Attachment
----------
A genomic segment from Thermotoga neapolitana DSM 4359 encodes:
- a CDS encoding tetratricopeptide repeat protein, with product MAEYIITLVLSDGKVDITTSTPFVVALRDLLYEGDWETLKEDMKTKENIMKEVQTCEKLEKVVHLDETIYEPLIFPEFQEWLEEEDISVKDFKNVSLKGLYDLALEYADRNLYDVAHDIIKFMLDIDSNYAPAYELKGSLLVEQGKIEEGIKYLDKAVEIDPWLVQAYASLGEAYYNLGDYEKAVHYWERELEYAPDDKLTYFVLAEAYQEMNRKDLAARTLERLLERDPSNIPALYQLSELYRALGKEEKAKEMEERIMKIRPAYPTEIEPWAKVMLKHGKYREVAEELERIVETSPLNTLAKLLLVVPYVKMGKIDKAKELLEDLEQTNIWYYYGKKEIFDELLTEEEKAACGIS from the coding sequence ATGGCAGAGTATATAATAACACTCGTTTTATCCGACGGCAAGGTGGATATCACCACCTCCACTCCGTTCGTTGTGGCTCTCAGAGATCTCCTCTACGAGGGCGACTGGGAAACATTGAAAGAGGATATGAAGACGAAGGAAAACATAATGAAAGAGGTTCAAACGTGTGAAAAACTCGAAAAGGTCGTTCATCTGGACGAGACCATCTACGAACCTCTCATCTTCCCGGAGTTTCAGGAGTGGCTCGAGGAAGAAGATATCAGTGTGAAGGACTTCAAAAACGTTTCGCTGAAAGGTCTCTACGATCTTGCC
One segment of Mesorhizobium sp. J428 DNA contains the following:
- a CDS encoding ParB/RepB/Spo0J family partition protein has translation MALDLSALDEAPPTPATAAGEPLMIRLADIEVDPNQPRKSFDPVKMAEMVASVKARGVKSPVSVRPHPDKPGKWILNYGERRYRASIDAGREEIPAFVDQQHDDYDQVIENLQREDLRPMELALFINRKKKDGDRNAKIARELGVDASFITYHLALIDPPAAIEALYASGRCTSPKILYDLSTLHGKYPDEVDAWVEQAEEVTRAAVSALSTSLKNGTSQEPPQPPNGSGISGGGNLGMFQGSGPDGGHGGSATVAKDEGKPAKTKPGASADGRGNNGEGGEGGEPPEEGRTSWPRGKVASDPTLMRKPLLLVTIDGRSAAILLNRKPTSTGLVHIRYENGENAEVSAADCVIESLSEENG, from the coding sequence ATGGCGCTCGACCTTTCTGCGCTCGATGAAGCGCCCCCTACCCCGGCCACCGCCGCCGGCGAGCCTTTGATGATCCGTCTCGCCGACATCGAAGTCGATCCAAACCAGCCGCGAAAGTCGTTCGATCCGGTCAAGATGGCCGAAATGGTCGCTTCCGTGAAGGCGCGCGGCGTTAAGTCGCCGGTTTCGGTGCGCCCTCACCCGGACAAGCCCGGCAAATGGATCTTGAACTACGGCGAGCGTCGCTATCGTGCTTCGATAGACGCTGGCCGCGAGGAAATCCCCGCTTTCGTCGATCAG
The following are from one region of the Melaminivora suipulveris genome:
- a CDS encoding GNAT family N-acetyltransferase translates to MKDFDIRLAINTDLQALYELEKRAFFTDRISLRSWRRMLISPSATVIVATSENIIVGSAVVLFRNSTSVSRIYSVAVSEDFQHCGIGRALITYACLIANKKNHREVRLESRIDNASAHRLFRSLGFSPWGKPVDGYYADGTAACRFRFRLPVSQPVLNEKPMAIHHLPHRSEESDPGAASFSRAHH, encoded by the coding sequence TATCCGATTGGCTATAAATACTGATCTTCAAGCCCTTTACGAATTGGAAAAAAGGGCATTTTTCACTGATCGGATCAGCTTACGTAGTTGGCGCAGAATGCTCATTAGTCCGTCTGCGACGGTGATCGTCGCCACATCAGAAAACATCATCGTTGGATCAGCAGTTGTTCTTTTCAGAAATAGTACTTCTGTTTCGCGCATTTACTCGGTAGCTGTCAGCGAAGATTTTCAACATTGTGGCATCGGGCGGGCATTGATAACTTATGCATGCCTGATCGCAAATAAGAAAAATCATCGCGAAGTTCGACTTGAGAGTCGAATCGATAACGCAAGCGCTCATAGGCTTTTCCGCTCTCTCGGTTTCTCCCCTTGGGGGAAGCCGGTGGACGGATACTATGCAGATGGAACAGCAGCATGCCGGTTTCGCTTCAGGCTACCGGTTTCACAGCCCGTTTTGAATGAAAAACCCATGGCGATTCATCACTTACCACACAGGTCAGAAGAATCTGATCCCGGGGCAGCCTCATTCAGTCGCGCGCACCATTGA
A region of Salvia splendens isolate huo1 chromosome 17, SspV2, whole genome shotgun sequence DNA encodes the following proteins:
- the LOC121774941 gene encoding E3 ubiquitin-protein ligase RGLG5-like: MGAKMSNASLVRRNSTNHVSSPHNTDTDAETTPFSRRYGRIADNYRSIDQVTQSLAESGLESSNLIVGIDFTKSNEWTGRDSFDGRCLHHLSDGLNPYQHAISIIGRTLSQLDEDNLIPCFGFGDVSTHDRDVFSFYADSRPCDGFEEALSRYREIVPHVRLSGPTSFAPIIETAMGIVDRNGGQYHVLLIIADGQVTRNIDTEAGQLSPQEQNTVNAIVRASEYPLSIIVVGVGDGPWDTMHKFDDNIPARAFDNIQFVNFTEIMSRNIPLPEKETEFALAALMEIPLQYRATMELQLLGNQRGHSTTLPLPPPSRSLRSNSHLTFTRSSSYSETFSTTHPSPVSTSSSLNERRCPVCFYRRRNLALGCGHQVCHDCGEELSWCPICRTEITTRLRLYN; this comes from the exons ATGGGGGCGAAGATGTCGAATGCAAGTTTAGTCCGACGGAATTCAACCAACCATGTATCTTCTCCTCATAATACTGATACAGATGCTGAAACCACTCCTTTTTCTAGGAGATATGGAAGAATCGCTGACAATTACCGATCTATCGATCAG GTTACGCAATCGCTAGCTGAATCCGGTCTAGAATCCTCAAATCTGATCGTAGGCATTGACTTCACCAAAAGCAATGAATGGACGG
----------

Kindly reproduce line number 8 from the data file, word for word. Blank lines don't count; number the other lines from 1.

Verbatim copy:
- the LOC121774941 gene encoding E3 ubiquitin-protein ligase RGLG5-like: MGAKMSNASLVRRNSTNHVSSPHNTDTDAETTPFSRRYGRIADNYRSIDQVTQSLAESGLESSNLIVGIDFTKSNEWTGRDSFDGRCLHHLSDGLNPYQHAISIIGRTLSQLDEDNLIPCFGFGDVSTHDRDVFSFYADSRPCDGFEEALSRYREIVPHVRLSGPTSFAPIIETAMGIVDRNGGQYHVLLIIADGQVTRNIDTEAGQLSPQEQNTVNAIVRASEYPLSIIVVGVGDGPWDTMHKFDDNIPARAFDNIQFVNFTEIMSRNIPLPEKETEFALAALMEIPLQYRATMELQLLGNQRGHSTTLPLPPPSRSLRSNSHLTFTRSSSYSETFSTTHPSPVSTSSSLNERRCPVCFYRRRNLALGCGHQVCHDCGEELSWCPICRTEITTRLRLYN; this comes from the exons ATGGGGGCGAAGATGTCGAATGCAAGTTTAGTCCGACGGAATTCAACCAACCATGTATCTTCTCCTCATAATACTGATACAGATGCTGAAACCACTCCTTTTTCTAGGAGATATGGAAGAATCGCTGACAATTACCGATCTATCGATCAG GTTACGCAATCGCTAGCTGAATCCGGTCTAGAATCCTCAAATCTGATCGTAGGCATTGACTTCACCAAAAGCAATGAATGGACGG